Cindy Sherman Virtual Tour

Fondation Louis Vuitton

Cindy Sherman, installation view at Fondation Louis Vuitton, 2020.Courtesy of the artist, The Cultivist and Fondation Louis Vuitton.

Cindy Sherman, installation view at Fondation Louis Vuitton, 2020.
Courtesy of the artist, The Cultivist and Fondation Louis Vuitton.

"The still must tease with the promise of a story the viewer of it itches to be told."

Cindy Sherman

In November 2020, Fondation Louis Vuitton hosted the largest ever retrospective dedicated to Cindy Sherman in Europe. In her first solo exhibition since 2006, the show boasted 170 photographs from 1975-2020, a time span of almost 50 years. London-based curator Anaïs Lellouche. took members of The Cultivist through a tour of this marvellous exhibition, which Sherman collaboratively designed, and included many rarely seen and recent works.

Sherman's work shocks, amuses, teases, disturbs and deals with society's most important questions concerning reality, façade and interiority.
Sherman fabricates characters that are fictions brought to life through her photography. Each detail is constructed, colour is carefully chosen, similar to the process of painting.

Anaïs Lellouche has curated shows and commissions by some of the most visionary artists working today, such as Daniel
Buren, Sol LeWitt and Oliver Beer. 

“My camera is just a tool, it could be a paintbrush but it would take too long to take the images I would want to make, this way it takes a split second and I get the

This way I can spend a lot of time on what the picture should be and use the camera to capture it."

Cindy Sherman


Cindy Sherman (b. 1954, New Jersey) lives and works in New York.
Sherman is a photographer who explores issues of identity, celebrity, stereotypes and critiques of history and the media within her works. She is best known for her use of costuming, props and exaggerated make up and prosthetics within her photographs. Through these techniques, her work has often been seen as representative of the abject, and according to Laura Mulvey, her focus on the grotesque highlights the de-fetishisation of the human body.

Her studies at Buffalo State College encouraged her to take up photography and went on to create “Hallwalls” in 1974 with Robert Longo, Charles Clough and Nancy Dwyer. “Hallwalls” was an arts centre that had the purpose of accommodating artists from diverse backgrounds. Her work has long-been the topic of discussion amongst scholars such as Mulvey in terms of the relationship it holds with the idea of the meal gaze and female struggles. Sherman is a key figure within “Pictures Generation” and in 2012 she joined 150 artists along with Yoko Ono in founding “Artists Against Fracking” to oppose hydraulic fracturing practices.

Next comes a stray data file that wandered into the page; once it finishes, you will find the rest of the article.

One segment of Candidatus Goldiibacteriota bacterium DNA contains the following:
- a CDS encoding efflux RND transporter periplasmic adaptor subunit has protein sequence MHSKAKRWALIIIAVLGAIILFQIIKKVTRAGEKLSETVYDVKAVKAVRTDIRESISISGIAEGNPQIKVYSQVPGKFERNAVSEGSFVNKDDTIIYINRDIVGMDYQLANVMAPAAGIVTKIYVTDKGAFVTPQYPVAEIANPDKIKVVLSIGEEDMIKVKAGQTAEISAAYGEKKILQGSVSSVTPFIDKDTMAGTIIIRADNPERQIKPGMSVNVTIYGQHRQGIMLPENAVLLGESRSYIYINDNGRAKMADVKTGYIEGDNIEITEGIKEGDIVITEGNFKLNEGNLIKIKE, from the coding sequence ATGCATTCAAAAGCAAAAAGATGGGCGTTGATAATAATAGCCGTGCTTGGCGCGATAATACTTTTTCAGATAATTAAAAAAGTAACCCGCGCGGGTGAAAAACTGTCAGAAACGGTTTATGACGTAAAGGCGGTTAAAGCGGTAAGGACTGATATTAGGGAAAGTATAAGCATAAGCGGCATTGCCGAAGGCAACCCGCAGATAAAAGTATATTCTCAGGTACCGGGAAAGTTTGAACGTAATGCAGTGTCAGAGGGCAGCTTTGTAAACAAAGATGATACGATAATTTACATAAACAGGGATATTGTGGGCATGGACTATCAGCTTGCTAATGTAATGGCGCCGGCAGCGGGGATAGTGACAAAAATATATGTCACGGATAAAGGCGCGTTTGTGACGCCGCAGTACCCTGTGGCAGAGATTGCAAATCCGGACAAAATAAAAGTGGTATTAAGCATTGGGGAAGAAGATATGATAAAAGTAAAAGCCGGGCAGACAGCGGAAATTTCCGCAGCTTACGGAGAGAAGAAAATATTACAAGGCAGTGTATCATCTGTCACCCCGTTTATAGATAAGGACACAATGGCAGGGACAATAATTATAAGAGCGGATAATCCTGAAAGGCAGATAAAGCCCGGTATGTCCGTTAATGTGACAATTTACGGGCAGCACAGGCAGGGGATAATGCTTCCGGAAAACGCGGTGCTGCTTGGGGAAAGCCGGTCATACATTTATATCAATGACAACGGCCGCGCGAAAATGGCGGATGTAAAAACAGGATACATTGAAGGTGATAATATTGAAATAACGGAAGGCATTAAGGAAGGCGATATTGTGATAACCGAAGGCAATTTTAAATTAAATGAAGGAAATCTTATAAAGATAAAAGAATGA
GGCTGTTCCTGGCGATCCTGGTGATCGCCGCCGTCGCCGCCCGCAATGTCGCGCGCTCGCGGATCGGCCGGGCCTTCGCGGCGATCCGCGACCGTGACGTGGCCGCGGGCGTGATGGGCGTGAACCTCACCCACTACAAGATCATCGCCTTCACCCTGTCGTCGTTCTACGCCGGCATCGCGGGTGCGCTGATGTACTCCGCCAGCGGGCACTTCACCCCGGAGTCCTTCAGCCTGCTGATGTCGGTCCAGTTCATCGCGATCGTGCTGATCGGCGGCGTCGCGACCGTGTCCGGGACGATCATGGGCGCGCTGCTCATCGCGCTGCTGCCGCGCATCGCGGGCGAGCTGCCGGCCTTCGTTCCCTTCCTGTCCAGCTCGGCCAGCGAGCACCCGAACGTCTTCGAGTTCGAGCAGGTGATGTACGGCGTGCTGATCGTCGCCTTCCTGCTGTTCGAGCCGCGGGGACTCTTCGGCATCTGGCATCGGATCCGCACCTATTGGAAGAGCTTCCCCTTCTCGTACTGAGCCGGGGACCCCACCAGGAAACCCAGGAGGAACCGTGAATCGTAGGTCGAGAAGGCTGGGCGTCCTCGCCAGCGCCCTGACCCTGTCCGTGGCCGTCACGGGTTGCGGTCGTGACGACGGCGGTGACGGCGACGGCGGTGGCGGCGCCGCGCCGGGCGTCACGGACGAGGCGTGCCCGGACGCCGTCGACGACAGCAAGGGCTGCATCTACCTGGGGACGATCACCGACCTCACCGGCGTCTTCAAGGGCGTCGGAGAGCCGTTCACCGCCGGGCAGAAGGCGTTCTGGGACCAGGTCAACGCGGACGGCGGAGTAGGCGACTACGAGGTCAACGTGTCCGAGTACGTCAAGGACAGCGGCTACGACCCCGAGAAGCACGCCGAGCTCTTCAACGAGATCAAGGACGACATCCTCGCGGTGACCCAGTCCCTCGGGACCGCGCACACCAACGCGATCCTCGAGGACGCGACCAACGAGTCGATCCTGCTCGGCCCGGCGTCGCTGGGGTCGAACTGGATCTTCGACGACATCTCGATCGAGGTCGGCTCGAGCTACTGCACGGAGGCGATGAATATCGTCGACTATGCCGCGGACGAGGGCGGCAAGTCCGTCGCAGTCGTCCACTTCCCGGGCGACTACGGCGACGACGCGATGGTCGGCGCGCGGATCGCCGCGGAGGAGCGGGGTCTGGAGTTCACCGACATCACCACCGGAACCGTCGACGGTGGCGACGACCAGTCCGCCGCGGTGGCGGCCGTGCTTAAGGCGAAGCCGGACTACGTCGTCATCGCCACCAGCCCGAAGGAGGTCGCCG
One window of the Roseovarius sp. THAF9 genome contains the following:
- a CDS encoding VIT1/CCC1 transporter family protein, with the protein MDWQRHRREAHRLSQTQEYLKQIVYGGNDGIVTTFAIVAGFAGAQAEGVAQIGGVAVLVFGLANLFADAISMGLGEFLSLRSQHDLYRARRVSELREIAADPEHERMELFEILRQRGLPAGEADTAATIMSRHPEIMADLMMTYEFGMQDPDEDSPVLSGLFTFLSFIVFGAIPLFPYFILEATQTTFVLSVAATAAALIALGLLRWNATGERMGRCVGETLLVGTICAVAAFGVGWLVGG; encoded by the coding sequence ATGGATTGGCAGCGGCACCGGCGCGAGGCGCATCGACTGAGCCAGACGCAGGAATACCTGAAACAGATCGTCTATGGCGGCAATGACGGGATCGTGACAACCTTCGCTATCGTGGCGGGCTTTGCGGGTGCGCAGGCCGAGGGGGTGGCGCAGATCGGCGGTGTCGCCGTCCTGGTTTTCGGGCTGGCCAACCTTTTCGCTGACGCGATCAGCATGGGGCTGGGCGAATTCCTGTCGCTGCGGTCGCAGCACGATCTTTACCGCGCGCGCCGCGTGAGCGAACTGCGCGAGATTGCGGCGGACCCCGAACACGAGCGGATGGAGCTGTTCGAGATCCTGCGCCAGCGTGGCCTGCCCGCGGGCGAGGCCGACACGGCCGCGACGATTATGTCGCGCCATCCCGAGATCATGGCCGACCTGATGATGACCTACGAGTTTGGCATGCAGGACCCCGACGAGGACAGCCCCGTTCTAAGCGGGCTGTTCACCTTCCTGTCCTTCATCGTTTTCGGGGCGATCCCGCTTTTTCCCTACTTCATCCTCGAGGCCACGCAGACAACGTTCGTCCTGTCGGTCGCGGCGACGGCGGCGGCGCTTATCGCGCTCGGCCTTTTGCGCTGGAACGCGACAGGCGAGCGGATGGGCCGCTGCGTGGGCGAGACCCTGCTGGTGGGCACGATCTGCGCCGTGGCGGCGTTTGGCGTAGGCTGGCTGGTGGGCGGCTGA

Sherman often steps outside of her role behind the camera and dons the hats of model, make-up and wardrobe director to create her unique works. Her most well known series Untitled Film Stills, which is composed of 70 black and white images that critique the female roles taken up in the films of 1950s/1960s Hollywood.

Sherman is the recipient of numerous awards such as the Larry Aldrich Foundation Award (1993); The MacArthur Fellowship (1995);Wolfgang Hahn Prize (1997); Hasselblad Award (1999); Guild Hall Academy of the Arts Lifetime Achievement Award for Visual Arts 2005); American Academy of the Arts and Sciences Award (2003); National Arts Award (2001), as well as an honorary doctorate degree from the Royal College of Art in 2013.

Sherman’s work has been displayed at numerous international exhibitions within institutions such as:The Museum of Contemporary Art, Chicago (1997) traveling to the Museum of Contemporary Art, Los Angeles, Galerie Rudolfinum, Prague, Centro Cultural de Belém, Lisbon, Musée d'Art Contemporain de Bordeaux, Museum of Contemporary Art, Sydney, and Art Gallery of Ontario, Toronto (1997–2000); the Serpentine Gallery, London and the Scottish National Gallery of Modern Art (2003), and the Jeu de Paume, Paris (2006), traveling to Kunsthaus Bregenz, Austria, Louisiana Museum for Moderne Kunst, Denmark, and Martin Gropius Bau, Berlin (2006–07).

Through its exhibitions, the Fondation is committed to promoting modern and contemporary artistic creation and to helping it reach a growing audience in France and internationally.

Driven by its purpose of serving the public, and attentive to the diversity of its visitors since it opened in 2014, the Fondation hosts exhibitions for all types of audience. Every year, the Fondation organises two temporary exhibitions, one of modern art, one of contemporary art.